Dementia is the second leading cause of death in Australia. The below information offers only a snapshot of this disease. For more detailed information, services and support, please visit dementia.org.au/support or call the Dementia helpline on 1800 100 500.
Dementia isn’t one specific disease, it is a collection of symptoms that are caused by disorders affecting the brain. It’s a broad term used to describe a loss of memory, intellect, rationality, social skills and physical functioning, and can affect thinking, behaviour and the ability to perform everyday tasks.
There are many types of dementia, including Alzheimer’s disease, vascular dementia, frontotemporal dementia and Lewy body disease. Dementia can affect anybody, but it is more common in those over the age of 65.
What are the early signs of dementia?
Although the early signs of dementia may not be immediately obvious, some common symptoms may include:
- Progressive and frequent memory loss
- Personality change
- Apathy and withdrawal
- Loss of ability to perform everyday tasks.
Who gets dementia?
Most people with dementia are older and it’s more common in those aged 65 and over. However, dementia can happen to anybody, even people in their 40s or 50s.
Dementia is the second leading cause of death of Australians.
Dementia is the leading cause of death for women.
There are an estimated 487,500 Australians living with dementia. Without a medical breakthrough, the number of people with dementia is expected to increase to 1.1 million by 2058.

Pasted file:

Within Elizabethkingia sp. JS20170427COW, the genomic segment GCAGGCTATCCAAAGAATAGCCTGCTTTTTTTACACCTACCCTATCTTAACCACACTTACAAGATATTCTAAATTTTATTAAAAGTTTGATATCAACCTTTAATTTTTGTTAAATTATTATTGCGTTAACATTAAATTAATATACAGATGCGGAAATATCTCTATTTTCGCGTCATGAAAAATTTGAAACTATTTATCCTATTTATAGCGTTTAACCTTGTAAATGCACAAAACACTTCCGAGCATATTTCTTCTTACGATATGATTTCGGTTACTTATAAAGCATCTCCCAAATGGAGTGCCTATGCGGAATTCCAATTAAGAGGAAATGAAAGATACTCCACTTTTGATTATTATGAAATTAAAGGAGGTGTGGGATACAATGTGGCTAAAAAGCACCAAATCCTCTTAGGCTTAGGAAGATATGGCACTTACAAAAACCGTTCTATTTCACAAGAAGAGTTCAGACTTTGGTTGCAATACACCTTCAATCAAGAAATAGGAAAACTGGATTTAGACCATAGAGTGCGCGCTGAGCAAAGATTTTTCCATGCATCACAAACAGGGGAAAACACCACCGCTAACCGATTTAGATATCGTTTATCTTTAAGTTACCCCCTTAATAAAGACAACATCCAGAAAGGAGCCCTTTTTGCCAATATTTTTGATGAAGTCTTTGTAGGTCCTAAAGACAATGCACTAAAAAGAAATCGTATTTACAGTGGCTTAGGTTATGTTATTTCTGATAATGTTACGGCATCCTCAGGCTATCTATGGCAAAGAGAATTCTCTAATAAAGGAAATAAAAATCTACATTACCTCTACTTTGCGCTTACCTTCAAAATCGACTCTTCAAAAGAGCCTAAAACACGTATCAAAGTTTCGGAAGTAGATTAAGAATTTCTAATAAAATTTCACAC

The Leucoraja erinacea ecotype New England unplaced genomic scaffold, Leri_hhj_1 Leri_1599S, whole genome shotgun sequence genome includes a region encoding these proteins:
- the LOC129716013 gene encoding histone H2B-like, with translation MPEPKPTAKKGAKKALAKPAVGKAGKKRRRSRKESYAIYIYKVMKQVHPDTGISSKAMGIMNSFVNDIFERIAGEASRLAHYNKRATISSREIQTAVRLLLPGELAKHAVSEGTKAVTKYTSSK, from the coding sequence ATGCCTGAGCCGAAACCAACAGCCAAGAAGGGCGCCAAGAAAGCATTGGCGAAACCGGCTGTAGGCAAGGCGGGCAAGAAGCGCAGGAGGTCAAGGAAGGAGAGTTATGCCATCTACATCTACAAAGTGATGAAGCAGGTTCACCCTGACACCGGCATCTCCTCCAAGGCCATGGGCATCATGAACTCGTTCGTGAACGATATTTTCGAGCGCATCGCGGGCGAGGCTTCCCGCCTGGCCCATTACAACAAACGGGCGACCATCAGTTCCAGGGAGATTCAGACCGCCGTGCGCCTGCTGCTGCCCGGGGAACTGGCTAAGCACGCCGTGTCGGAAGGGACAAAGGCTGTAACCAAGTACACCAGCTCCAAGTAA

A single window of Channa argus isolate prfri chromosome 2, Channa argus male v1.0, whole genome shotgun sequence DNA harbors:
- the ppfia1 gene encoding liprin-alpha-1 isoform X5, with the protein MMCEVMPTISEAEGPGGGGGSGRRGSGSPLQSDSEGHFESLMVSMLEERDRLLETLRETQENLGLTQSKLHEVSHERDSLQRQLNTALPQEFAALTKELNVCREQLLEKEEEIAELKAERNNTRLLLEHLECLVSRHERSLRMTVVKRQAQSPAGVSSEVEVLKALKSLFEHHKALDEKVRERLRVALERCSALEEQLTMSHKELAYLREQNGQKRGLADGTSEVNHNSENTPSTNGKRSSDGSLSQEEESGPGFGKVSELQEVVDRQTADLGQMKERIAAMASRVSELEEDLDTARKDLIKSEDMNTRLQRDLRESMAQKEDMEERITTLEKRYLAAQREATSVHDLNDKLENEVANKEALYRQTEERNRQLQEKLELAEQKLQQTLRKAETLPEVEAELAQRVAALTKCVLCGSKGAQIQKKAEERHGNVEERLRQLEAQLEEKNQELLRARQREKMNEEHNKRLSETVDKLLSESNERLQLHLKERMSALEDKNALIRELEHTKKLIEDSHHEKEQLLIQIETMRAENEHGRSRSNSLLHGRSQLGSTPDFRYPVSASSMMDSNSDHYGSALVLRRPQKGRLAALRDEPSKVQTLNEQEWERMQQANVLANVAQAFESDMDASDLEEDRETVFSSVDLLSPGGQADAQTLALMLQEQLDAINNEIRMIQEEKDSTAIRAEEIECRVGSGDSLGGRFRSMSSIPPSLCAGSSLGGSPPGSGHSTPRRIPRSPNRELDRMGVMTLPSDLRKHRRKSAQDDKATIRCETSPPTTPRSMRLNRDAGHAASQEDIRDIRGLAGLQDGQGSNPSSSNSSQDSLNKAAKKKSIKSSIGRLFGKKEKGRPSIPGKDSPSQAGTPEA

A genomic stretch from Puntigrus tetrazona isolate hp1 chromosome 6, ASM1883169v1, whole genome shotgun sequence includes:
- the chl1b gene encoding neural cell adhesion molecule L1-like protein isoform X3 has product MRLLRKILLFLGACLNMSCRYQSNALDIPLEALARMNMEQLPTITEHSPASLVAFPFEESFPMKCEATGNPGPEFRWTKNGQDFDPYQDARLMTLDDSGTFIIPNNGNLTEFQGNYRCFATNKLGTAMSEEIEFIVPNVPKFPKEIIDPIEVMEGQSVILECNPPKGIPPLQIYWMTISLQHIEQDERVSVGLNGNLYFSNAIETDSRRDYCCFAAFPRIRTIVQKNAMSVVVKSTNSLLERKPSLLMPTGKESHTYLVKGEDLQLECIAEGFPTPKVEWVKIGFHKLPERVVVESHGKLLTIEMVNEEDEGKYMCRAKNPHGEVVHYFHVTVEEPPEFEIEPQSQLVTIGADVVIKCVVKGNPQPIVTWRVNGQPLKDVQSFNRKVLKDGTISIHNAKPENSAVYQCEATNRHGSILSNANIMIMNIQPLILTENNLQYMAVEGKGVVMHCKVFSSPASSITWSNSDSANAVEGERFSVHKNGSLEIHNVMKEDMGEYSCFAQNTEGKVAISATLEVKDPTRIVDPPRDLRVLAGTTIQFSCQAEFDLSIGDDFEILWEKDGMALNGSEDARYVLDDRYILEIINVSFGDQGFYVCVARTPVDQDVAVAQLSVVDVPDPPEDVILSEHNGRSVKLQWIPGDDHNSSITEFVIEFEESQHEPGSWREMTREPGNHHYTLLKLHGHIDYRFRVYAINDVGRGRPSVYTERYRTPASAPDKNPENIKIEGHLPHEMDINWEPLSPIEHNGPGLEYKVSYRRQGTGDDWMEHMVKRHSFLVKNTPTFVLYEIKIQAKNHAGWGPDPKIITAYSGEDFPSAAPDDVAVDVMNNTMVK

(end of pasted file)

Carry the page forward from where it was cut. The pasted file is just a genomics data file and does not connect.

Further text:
There are an estimated 28,800 people with younger onset dementia, expected to rise to 29,350 people by 2028 and 41,250 people by 2058. This can include people in their 30s, 40s and 50s.
It is estimated that almost 1.6 million people in Australia are involved in the care of someone living with dementia.
Approximately 70% of people with dementia live in the community.
More than two-thirds (68.1%) of age care residents have moderate to severe cognitive impairment.
Dementia risk reduction
Being brain healthy is relevant at any age, but it is particularly important once you reach middle age as this is when changes start to occur in the brain. While we cannot change getting older, genetics or family history, scientific research suggests that changing certain health and lifestyle habits may make a big difference to reducing or delaying your risk of developing dementia.
Here are some recommendations for reducing risk for cognitive decline released by the World Health Organisation:
- Be physically active
- Stop smoking and eat a balanced diet and drink alcohol in moderation
- Do some cognitive training
- Be socially active
- Look after your weight
- Manage any hypertension, diabetes, cholesterol and depression
The Bondi2Berry Research Grants
The funds we raise go to dementia research. To date Bondi2Berry has funded four research projects.
Dementia Australia is the national peak body for people impacted by dementia in Australia.